I'm afraid I don't share the same rosy outlook as some of our peer posters. From the time I spent on the payer side and continued involvement I have with those types of assignments, abuse is pretty common.
In many instances of abuse, providers are not staffing their offices with certified coders, hospitals develop internal policies that permit them to "DRG creep" by utilizing off-limit source documents and making assumptions on their coding. Too, billing departments and A/R are more concerned about "getting the billed paid" than whether or not that bill is correct. This makes it extremely difficult for payers. Daily they receive claims from providers who have no internal structure or audit that monitors the accuracy of their E/M levels, much less the more complex services. What is placed on the charge ticket goes to the bill.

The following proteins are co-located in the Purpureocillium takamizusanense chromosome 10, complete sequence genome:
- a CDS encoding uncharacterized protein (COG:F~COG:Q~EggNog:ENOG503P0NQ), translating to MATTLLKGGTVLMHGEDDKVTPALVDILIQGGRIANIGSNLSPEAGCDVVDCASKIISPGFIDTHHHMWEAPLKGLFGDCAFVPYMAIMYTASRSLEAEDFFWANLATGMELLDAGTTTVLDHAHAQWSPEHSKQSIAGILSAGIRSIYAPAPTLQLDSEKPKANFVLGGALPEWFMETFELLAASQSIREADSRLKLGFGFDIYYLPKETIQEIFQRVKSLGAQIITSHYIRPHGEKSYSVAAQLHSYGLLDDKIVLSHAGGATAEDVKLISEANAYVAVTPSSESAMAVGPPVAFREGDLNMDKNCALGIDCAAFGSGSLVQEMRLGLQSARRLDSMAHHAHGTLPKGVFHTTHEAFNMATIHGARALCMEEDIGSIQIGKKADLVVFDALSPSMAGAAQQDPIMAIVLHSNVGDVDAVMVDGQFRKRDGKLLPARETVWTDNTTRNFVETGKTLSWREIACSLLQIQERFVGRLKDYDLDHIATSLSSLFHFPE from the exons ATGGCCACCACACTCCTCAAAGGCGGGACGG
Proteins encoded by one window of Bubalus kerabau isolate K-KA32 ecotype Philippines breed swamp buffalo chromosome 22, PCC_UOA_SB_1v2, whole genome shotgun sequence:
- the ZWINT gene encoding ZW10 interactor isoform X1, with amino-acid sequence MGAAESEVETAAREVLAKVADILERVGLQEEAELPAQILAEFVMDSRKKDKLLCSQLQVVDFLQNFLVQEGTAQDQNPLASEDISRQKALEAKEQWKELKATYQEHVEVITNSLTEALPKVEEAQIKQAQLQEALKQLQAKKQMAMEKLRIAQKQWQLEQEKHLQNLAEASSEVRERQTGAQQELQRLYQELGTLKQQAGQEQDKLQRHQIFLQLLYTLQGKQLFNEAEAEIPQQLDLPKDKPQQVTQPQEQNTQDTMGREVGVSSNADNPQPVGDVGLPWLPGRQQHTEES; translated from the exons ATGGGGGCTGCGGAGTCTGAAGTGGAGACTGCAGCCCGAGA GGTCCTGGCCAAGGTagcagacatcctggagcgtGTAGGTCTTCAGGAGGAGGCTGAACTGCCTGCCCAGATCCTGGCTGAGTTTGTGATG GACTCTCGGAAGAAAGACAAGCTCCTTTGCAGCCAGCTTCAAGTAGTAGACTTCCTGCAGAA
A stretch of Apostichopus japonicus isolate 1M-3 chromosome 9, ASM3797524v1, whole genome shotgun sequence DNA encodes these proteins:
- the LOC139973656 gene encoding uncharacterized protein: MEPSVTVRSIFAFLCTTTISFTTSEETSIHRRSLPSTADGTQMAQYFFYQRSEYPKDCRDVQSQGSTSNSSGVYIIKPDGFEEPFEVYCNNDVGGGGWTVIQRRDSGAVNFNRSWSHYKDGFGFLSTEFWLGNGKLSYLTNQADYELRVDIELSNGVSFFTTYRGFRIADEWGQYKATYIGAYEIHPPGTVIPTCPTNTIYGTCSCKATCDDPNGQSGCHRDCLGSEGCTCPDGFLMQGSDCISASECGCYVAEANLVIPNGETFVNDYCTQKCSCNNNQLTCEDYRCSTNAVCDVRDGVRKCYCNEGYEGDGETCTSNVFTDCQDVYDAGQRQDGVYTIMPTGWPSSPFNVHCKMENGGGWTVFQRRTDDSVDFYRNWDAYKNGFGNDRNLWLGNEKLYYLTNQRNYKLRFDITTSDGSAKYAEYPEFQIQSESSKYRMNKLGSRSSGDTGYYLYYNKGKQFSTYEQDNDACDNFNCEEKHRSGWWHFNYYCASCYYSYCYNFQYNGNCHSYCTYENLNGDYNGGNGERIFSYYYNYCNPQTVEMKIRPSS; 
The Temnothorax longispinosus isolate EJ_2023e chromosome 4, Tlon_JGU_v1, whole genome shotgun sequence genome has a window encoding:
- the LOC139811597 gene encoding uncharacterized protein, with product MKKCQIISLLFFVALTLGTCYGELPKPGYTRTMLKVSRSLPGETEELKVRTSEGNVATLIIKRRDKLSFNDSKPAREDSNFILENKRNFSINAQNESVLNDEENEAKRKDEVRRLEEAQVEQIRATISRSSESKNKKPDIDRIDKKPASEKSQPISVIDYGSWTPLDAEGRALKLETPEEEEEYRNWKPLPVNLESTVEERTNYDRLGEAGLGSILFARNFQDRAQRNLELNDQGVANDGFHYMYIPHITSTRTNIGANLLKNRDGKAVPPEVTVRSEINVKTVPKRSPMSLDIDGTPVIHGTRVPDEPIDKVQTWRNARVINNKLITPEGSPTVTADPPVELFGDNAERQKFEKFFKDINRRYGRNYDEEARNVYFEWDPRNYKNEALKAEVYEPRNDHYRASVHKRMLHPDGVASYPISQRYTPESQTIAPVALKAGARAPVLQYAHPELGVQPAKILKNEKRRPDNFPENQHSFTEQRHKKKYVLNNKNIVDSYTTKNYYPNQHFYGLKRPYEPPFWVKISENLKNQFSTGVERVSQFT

I'm sorry, there is no wonder government payers have increased their scrutiny of claims. There are some serious coding and billing quality issues out there and it seems the only way to motivate providers and organizations is by using every resource available to identify errors, kick those claims back and recoup any overpaid or improperly paid monies. Complacency, laxity and ignorance are the drivers of most of this. Greed and criminal activity are another discussion.
Kevin B. Shields, RHIT, CPCO, CCS, CPC, COC, CCS-P, CPC-P, CPC-I